FAA Tightens Drone Restrictions Near High-Security Navy Submarine Bases

FILE - In this July 11, 2018 file photo, a drone equipped with a thermal camera flies over the plants at the Pennsylvania Department of Natural Resources' Jennings Environmental Education Center on Wednesday, July 11, 2018 in Slippery Rock, Pa. (AP Photo/Keith Srakocic, File)
FILE - In this July 11, 2018 file photo, a drone equipped with a thermal camera flies over the plants at the Pennsylvania Department of Natural Resources' Jennings Environmental Education Center on Wednesday, July 11, 2018 in Slippery Rock, Pa. (AP Photo/Keith Srakocic, File)

The Federal Aviation Administration is warning amateur drone pilots that flying their aircraft near highly secure Navy submarine bases -- or the vessels operating near them -- is a no-go.

The FAA issued new guidance Oct. 26 "to address concerns about potentially malicious drone operations over certain high-priority maritime operations."

In cooperation with the Defense Department and U.S. Coast Guard, the agency is restricting drone flights near military vessels moving toward or away from Naval Base Kitsap in Washington and Naval Submarine Base Kings Bay in Georgia, according to an FAA news release.

For Kitsap, the portion of the Hood Canal and Strait of Juan de Fuca extending from the base to the Pacific is included in the restricted zone. And for Kings Bay, the portion of the Cumberland Sound from the base to the Atlantic is off-limits.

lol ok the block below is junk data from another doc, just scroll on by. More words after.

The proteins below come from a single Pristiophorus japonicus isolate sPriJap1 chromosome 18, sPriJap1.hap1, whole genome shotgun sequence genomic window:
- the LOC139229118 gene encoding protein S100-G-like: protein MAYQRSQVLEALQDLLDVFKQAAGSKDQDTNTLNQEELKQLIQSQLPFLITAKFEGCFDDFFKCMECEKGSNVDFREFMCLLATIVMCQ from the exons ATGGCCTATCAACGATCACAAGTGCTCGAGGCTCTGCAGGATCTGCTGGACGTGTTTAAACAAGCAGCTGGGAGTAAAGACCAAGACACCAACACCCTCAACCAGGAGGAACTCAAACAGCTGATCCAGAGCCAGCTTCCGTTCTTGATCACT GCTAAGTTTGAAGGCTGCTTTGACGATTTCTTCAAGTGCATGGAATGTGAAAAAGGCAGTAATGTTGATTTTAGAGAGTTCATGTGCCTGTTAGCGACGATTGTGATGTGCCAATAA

Effective as of Friday, Navy and Coast Guard vessels moving in those areas are considered protected.

"Drone operations are required to maintain a distance of at least 3,000 feet laterally and 1,000 feet vertically from these vessels," the guidance states.

Violators could face criminal charges or civil penalties.

Defense Department and Coast Guard personnel are also authorized to "take security action that results in the interference, disruption, seizure, damaging or destruction of unmanned aircraft considered to pose a safety or security threat," according to the FAA.

Both bases house the Navy's Ohio-class submarines, which can be armed with ballistic missiles.

Scott Bassett, a spokesman at Kings Bay, told Military.com that base personnel have not seen an uptick in drone activities in the region.

"Above Kings Bay, we've got what we call prohibited airspace, so for the longest time, nothing has been allowed to fly over," he said.

Kitsap officials did not immediately respond to questions about any increases in drone sightings in and around their base. But in July, the Kitsap Sun reported that there had already been 16 drones spotted above Naval Base Kitsap in 2018. There were another 68 of those incidents reported in 2016 and 2017, according to the paper.

Navy officials were, according to the Sun, concerned drone pilots might be trying to illicitly shoot photos or video of sensitive military assets.

Drone pilots can learn more about the new restrictions on the FAA's website here.

-- Gina Harkins can be reached at gina.harkins@military.com. Follow her on Twitter at @ginaaharkins.

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